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Thursday, January 29, 2015
Accidental death from drugs on the rise, but North Dakota still has lowest rate in the country    view comments tweat me share on facebook
Melissa Patterson knows her daughter, a 22-year-old heroin addict, could die any day from an overdose. “I worry every night that I’m going to get that phone call that she’s gone,” Patterson said. “When I don’t hear from her for a few days, that’s the first place my mind goes.” Patterson, 42, has even written her daughter’s obituary anticipating that she’ll join the rising numbers of North Dakotans who’ve accidentally died from drug use. The most recent state data shows 32 people died this way in 2013, compared with just five in 1999, according to the North Dakota Department of Health, which tallied a total of 256 such deaths in that 15-year span. Though, exactly how many of those deaths were the result of overdoses from recreational use of heroin, prescription painkillers or other opiates is a number that eludes state officials. In trying to combat what’s part of a nationwide trend of opiate abuse, North Dakota lacks a system to count fatal and nonfatal overdoses around the state, which complicates decisions on where to direct funding, said Pamela Sagness, an administrator in the state Department of Human Services. North Dakota officials are seeking to create a system, similar to those in many other states, that would use data from hospitals to help track overdoses. But there’s no timeline of when this plan would take effect, Sagness said.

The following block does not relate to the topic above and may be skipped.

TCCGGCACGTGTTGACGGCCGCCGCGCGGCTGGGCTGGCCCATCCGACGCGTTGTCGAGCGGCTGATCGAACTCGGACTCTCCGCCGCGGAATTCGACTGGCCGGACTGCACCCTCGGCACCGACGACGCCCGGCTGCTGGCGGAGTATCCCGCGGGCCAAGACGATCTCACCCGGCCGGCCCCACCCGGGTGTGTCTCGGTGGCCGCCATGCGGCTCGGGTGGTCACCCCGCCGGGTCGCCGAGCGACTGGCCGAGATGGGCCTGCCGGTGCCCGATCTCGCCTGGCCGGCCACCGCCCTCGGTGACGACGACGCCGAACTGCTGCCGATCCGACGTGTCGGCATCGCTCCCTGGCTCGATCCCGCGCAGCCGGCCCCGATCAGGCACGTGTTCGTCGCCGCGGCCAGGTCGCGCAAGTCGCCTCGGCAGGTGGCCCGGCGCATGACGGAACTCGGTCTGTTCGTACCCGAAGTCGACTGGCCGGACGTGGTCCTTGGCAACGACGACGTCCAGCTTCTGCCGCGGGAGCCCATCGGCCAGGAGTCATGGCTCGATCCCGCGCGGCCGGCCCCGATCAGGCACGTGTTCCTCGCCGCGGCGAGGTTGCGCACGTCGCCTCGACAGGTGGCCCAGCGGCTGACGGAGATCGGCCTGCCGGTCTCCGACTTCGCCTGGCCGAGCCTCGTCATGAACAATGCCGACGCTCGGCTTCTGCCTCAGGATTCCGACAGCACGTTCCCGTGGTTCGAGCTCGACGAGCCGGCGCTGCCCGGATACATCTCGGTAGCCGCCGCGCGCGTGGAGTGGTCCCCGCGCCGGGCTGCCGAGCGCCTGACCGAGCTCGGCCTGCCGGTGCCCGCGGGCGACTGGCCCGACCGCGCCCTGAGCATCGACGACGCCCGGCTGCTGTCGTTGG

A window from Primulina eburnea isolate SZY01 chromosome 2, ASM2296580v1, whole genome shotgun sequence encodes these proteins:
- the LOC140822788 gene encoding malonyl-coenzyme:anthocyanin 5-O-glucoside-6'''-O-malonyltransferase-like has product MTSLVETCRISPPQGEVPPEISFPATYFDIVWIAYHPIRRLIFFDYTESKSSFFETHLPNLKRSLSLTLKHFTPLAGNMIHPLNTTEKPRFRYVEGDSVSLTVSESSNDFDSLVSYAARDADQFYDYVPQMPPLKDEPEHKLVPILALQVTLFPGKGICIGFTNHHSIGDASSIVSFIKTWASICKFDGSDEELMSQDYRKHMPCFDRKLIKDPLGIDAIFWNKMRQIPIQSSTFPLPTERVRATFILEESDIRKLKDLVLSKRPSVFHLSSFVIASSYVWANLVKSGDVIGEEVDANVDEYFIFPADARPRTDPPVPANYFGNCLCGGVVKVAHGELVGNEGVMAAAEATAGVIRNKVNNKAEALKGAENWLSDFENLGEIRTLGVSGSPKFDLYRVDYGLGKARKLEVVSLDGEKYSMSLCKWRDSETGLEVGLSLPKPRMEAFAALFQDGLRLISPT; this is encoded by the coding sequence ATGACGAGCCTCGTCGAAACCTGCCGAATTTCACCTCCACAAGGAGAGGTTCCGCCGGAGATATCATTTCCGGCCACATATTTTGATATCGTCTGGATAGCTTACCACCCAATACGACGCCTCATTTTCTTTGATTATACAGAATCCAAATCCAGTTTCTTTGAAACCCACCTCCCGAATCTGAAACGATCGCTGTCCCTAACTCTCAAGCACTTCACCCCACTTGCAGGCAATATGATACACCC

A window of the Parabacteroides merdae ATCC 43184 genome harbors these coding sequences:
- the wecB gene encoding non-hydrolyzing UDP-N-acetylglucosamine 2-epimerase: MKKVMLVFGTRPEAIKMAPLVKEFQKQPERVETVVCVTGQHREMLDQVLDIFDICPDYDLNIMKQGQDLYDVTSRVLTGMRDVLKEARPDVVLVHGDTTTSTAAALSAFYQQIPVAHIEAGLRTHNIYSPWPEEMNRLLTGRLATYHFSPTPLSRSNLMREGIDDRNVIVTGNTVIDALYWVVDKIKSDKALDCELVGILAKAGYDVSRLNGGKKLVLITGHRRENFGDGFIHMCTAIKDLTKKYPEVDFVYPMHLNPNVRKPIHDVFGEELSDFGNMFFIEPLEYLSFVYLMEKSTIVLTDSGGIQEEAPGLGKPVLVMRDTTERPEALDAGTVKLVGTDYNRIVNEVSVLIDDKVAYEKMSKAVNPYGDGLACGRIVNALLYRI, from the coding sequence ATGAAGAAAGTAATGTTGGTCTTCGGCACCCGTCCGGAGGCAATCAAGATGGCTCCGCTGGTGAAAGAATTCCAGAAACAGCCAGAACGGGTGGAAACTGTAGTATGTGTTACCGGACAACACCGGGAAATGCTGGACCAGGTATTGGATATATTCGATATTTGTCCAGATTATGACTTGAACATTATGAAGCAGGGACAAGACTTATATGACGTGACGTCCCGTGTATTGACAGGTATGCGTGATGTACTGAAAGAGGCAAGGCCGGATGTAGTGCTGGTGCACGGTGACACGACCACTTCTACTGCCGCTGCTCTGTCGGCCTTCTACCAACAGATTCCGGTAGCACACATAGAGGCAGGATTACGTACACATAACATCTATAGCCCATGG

Grand Forks Herald


Wednesday, January 28, 2015
Minnesota house explosion investigation used Grand Forks drone to assist   view comments tweat me share on facebook
A drone from Grand Forks County Sheriff’s Department assisted in the investigation of Monday night’s gas explosion that destroyed a house near Bemidji, Minn. The sheriff’s department received the mutual request at about noon from Beltrami County Sheriff Phil Hodapp, according to Grand Forks County Sheriff Bob Rost. The explosion, which occurred about 2 miles southwest of Bemidji, seriously injured one resident of the home. After receiving authorization from the Federal Aviation Administration, Grand Forks Sheriff’s Department/University of North Dakota UAS pilots Trevor Woods and Jakee Stoltz responded and conducted the requested flight, according to Rost. All photographs and video were retained by the Beltrami County Sheriff’s Department, he said.
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